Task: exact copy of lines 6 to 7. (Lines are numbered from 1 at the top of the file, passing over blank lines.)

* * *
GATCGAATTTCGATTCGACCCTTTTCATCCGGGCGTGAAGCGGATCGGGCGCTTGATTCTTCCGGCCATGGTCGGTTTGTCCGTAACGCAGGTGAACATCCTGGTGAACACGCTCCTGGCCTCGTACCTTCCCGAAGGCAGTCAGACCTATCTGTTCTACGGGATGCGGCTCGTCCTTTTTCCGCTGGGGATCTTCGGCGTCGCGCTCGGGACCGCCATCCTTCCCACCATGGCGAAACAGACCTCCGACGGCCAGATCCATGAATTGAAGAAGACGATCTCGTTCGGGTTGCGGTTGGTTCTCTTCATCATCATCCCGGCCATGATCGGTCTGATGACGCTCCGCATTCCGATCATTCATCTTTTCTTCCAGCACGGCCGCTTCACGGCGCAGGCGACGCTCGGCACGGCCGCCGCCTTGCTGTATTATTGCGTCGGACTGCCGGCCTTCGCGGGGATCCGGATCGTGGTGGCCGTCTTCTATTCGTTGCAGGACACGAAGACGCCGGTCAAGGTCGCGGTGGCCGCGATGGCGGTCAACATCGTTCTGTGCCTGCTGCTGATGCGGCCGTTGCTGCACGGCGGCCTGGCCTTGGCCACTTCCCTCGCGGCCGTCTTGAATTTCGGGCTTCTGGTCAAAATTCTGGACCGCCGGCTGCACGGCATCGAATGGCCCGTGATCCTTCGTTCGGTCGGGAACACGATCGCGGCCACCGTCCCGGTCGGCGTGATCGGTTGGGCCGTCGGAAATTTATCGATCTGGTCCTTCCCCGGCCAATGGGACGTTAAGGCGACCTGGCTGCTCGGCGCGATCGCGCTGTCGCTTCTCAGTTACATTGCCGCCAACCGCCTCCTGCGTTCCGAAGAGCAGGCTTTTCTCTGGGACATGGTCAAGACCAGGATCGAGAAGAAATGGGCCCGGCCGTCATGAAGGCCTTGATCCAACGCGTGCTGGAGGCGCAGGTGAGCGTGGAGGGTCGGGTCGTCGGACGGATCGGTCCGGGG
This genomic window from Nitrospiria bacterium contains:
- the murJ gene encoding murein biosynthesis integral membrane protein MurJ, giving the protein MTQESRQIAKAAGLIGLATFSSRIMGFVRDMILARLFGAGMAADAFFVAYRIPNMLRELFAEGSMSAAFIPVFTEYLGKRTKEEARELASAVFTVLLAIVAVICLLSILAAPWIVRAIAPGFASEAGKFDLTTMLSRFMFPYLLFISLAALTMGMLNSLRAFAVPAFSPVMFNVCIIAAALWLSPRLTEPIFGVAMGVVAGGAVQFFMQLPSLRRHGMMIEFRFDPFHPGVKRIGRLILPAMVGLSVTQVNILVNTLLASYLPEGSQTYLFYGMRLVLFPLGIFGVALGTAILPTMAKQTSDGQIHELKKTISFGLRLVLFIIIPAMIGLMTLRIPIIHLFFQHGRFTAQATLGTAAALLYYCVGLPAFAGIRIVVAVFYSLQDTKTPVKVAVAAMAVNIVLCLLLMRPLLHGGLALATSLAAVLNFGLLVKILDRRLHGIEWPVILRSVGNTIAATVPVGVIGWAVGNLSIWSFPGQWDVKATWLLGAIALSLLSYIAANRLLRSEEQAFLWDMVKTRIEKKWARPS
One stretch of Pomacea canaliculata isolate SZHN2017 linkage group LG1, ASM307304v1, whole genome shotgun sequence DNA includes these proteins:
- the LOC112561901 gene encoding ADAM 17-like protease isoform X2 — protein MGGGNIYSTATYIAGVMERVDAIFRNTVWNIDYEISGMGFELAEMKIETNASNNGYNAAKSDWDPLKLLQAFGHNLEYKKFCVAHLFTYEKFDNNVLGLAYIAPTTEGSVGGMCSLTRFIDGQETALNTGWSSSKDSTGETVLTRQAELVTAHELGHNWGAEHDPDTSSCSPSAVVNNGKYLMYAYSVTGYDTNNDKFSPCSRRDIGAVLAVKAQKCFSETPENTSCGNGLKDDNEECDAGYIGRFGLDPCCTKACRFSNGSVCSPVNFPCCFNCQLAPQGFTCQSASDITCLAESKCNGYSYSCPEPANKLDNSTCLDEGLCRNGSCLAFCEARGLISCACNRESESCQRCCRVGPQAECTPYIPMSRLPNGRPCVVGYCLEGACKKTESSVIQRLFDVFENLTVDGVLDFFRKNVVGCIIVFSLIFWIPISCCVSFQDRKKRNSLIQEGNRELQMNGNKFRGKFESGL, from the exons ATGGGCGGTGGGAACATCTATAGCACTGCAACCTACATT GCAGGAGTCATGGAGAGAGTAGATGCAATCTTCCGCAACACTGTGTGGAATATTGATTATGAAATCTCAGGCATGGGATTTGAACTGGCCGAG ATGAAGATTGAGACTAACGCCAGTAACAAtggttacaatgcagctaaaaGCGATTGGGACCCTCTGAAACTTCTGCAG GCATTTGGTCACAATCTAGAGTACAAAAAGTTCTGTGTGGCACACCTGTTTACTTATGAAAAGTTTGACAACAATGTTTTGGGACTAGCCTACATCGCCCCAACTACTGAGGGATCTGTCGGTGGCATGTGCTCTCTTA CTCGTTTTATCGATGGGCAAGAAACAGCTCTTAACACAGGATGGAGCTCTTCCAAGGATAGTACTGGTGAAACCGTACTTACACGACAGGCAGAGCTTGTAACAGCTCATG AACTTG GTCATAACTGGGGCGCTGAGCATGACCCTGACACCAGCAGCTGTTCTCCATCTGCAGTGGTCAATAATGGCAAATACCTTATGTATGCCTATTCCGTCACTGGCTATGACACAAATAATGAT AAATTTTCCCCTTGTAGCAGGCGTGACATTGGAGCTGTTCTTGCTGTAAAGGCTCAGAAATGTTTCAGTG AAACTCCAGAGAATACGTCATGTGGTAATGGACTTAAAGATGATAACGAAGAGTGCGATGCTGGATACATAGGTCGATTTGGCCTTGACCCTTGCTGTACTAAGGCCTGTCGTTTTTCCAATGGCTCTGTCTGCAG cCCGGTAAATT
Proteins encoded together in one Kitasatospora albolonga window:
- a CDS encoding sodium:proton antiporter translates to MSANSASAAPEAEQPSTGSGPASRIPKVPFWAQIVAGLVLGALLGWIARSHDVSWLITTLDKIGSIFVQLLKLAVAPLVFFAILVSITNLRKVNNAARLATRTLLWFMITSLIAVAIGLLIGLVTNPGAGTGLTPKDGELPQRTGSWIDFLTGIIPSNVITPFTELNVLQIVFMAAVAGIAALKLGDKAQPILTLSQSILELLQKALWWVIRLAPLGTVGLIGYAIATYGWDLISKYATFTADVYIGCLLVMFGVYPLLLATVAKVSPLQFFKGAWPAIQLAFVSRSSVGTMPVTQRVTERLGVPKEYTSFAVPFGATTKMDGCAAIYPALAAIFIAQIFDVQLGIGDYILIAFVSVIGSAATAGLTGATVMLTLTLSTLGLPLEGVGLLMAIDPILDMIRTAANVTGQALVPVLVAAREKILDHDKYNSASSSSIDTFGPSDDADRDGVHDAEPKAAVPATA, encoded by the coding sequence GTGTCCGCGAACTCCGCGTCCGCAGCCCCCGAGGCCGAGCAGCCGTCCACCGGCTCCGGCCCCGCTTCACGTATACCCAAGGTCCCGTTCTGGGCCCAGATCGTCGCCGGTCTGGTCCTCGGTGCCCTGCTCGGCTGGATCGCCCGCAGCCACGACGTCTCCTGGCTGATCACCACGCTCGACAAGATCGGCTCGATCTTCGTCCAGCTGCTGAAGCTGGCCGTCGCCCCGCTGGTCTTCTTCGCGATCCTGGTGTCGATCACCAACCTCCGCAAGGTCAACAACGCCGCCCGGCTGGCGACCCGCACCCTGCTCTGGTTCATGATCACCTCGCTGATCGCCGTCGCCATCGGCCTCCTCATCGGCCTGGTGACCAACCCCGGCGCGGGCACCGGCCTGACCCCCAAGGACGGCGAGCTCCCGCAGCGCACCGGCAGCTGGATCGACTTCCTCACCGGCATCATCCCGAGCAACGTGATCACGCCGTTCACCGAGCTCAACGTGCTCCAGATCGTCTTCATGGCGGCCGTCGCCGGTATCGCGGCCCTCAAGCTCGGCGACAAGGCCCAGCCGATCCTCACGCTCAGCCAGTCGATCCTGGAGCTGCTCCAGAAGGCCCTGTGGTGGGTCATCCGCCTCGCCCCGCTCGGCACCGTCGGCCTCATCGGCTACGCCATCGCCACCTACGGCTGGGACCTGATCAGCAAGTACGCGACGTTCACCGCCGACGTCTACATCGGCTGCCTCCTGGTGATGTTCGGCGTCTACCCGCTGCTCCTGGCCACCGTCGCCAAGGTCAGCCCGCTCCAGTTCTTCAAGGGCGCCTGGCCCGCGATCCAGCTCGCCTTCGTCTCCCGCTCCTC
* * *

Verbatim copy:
Proteins encoded together in one Kitasatospora albolonga window:
- a CDS encoding sodium:proton antiporter translates to MSANSASAAPEAEQPSTGSGPASRIPKVPFWAQIVAGLVLGALLGWIARSHDVSWLITTLDKIGSIFVQLLKLAVAPLVFFAILVSITNLRKVNNAARLATRTLLWFMITSLIAVAIGLLIGLVTNPGAGTGLTPKDGELPQRTGSWIDFLTGIIPSNVITPFTELNVLQIVFMAAVAGIAALKLGDKAQPILTLSQSILELLQKALWWVIRLAPLGTVGLIGYAIATYGWDLISKYATFTADVYIGCLLVMFGVYPLLLATVAKVSPLQFFKGAWPAIQLAFVSRSSVGTMPVTQRVTERLGVPKEYTSFAVPFGATTKMDGCAAIYPALAAIFIAQIFDVQLGIGDYILIAFVSVIGSAATAGLTGATVMLTLTLSTLGLPLEGVGLLMAIDPILDMIRTAANVTGQALVPVLVAAREKILDHDKYNSASSSSIDTFGPSDDADRDGVHDAEPKAAVPATA, encoded by the coding sequence GTGTCCGCGAACTCCGCGTCCGCAGCCCCCGAGGCCGAGCAGCCGTCCACCGGCTCCGGCCCCGCTTCACGTATACCCAAGGTCCCGTTCTGGGCCCAGATCGTCGCCGGTCTGGTCCTCGGTGCCCTGCTCGGCTGGATCGCCCGCAGCCACGACGTCTCCTGGCTGATCACCACGCTCGACAAGATCGGCTCGATCTTCGTCCAGCTGCTGAAGCTGGCCGTCGCCCCGCTGGTCTTCTTCGCGATCCTGGTGTCGATCACCAACCTCCGCAAGGTCAACAACGCCGCCCGGCTGGCGACCCGCACCCTGCTCTGGTTCATGATCACCTCGCTGATCGCCGTCGCCATCGGCCTCCTCATCGGCCTGGTGACCAACCCCGGCGCGGGCACCGGCCTGACCCCCAAGGACGGCGAGCTCCCGCAGCGCACCGGCAGCTGGATCGACTTCCTCACCGGCATCATCCCGAGCAACGTGATCACGCCGTTCACCGAGCTCAACGTGCTCCAGATCGTCTTCATGGCGGCCGTCGCCGGTATCGCGGCCCTCAAGCTCGGCGACAAGGCCCAGCCGATCCTCACGCTCAGCCAGTCGATCCTGGAGCTGCTCCAGAAGGCCCTGTGGTGGGTCATCCGCCTCGCCCCGCTCGGCACCGTCGGCCTCATCGGCTACGCCATCGCCACCTACGGCTGGGACCTGATCAGCAAGTACGCGACGTTCACCGCCGACGTCTACATCGGCTGCCTCCTGGTGATGTTCGGCGTCTACCCGCTGCTCCTGGCCACCGTCGCCAAGGTCAGCCCGCTCCAGTTCTTCAAGGGCGCCTGGCCCGCGATCCAGCTCGCCTTCGTCTCCCGCTCCTC